Dahabshiil Provides Vital Remittances, Says BBC

By Africa Business, PRNE
Wednesday, February 2, 2011

LONDON, February 3, 2011 - By handling remittances from the international Somali diaspora,
Dahabshiil provides a vital source of income for African communities and in
doing so, has become Africa's largest money transfer company, according to a
recent article by the BBC.

In the interview by Zeinab Badawi of the BBC, Dahabshiil's CEO,
Abdirashid Duale, speaks about his company's operations in Somaliland and of
the difficulties in doing business abroad that arise from the unofficial
status of the region, once British-controlled, in North West Somalia.

However it is precisely this lack of formal international recognition,
isolating Somaliland from official foreign aid, which makes remittance income
so essential to its people, and Dahabshiil's service such an important

The company was founded in 1970 by Abdirashid's father, Mohamed Saed
, and grew over the next eighteen years to become the largest remittance
broker in the Horn of Africa, selling imported goods on behalf of migrant
workers and transferring the proceeds to their families.

In 1988 civil war broke out, forcing half a million Somalis to flee the
country. In response to this exodus and to conditions in Somalia, Dahabshiil
called upon its extensive business network to establish a new venture,
enabling Somali refugees to send remittances back to displaced relatives.

As the diaspora grew, so did Dahabshiil. Today it is Africa's largest
money transfer operator with more than 24,000 agent locations and branches
across the world. Tie-up agreements with strategic partners ensured its
services reached the maximum possible number of Somali expats.

When asked by the BBC on the burning political issue of Somaliland's
independence, Mr Duale was circumspect, but admitted that its unofficial
status does present Dahabshiil with a challenge.

The World Bank estimates that the Somali diaspora worldwide sends around
$1bn (GBP632m) each year to relatives in Somalia, a regular capital flow that
has helped to bolster its economy.

The chain of payout locations is now so extensive that people living in
some of the country's most remote regions have regular, easy access to funds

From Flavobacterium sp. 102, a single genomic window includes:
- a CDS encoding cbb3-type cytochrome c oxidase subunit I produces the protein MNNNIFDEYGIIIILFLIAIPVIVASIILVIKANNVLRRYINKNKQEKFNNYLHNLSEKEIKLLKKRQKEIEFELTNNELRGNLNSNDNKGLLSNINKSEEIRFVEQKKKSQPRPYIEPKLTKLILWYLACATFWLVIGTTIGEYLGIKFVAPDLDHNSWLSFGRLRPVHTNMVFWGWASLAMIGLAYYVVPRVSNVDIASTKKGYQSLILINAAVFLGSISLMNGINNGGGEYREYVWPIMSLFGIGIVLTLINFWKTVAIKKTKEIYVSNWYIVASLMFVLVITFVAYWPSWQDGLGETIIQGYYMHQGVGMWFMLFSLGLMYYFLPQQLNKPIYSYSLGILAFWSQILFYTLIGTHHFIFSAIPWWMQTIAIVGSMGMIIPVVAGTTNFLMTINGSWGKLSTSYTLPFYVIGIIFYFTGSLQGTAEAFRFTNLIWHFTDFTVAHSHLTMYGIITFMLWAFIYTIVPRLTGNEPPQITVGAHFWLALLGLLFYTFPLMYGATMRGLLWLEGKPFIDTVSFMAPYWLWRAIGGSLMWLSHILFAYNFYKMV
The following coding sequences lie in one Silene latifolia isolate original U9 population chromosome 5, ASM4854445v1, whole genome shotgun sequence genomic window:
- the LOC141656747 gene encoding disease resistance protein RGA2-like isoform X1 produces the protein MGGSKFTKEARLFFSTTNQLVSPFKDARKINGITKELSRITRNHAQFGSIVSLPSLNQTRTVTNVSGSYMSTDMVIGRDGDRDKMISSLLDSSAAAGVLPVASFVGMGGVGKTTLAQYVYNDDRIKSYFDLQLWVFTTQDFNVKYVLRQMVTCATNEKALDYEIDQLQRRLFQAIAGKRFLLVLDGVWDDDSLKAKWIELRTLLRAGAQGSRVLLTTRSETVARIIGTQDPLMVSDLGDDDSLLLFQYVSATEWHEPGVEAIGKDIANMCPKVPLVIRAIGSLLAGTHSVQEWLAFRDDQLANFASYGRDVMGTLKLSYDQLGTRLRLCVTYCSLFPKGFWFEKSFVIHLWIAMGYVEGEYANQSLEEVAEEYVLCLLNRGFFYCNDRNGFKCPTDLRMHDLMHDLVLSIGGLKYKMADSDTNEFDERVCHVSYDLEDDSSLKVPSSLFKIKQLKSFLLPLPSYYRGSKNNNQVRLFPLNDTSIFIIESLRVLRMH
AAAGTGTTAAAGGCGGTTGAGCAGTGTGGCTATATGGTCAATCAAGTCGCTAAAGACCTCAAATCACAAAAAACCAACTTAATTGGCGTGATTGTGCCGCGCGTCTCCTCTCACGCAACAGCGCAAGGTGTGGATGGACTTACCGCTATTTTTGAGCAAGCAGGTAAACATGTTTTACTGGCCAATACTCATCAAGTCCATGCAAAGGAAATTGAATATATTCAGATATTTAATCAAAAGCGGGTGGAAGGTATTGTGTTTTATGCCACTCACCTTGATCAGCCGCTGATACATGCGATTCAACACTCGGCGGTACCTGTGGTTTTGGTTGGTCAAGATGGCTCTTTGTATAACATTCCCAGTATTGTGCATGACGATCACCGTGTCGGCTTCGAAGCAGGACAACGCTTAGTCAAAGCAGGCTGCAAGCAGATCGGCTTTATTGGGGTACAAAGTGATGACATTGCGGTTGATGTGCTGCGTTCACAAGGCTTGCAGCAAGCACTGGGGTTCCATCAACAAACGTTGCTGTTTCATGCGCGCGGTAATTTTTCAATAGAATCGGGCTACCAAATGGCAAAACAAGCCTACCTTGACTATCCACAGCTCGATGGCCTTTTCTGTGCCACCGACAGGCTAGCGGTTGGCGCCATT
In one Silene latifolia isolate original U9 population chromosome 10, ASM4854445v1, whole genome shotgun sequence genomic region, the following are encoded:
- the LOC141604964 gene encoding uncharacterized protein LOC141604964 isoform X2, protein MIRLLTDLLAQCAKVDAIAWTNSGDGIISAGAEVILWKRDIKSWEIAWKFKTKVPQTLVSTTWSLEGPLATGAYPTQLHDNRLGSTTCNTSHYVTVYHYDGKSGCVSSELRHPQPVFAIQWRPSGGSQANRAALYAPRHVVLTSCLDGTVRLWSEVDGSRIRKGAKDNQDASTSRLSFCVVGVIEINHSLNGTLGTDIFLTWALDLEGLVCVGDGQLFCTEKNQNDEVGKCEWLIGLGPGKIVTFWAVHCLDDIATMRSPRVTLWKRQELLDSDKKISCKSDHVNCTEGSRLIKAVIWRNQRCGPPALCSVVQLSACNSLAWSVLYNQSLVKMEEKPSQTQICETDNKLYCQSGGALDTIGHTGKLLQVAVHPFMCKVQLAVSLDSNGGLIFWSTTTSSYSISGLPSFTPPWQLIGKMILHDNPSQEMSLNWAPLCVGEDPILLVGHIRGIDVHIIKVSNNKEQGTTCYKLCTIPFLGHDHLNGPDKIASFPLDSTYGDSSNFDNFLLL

sent to them from overseas.

Dahabshiil has remained committed to its low commission policy, charging
fees significantly lower than other international providers and playing a
significant role in helping to rebuild a vigorous private sector by
facilitating investment in sectors such as telecoms, transport and housing,
as well as in basic infrastructure, health and education.

Abdirashid Duale, CEO of Dahabshiil, added: "The fast and efficient
transfer of remittances is an essential service for many people in the
developing world, whose friends or family live abroad and regularly send
money home.

"Dahabshiil is dedicated to assisting these communities and prides itself
on its ability to provide a lifeline for people who need it most in hard to
reach areas. This is why we have reliable systems and staff in some of the
remotest areas."

While remittances account for its core business, Dahabshiil also provides
money transfer and banking services to local businesses as well as to
humanitarian and international development organisations. In fact, over 95%
of international organisations operating in Somalia, including the UN, World
Health Organisation, World Bank, Oxfam, Save the Children and Care
International rely on Dahabshiil to make payments.

The United Nations has previously described Dahabshiil services as "the
only safe and efficient option to transfer funds to projects."

Viv Jemmett- media at africabusiness.org

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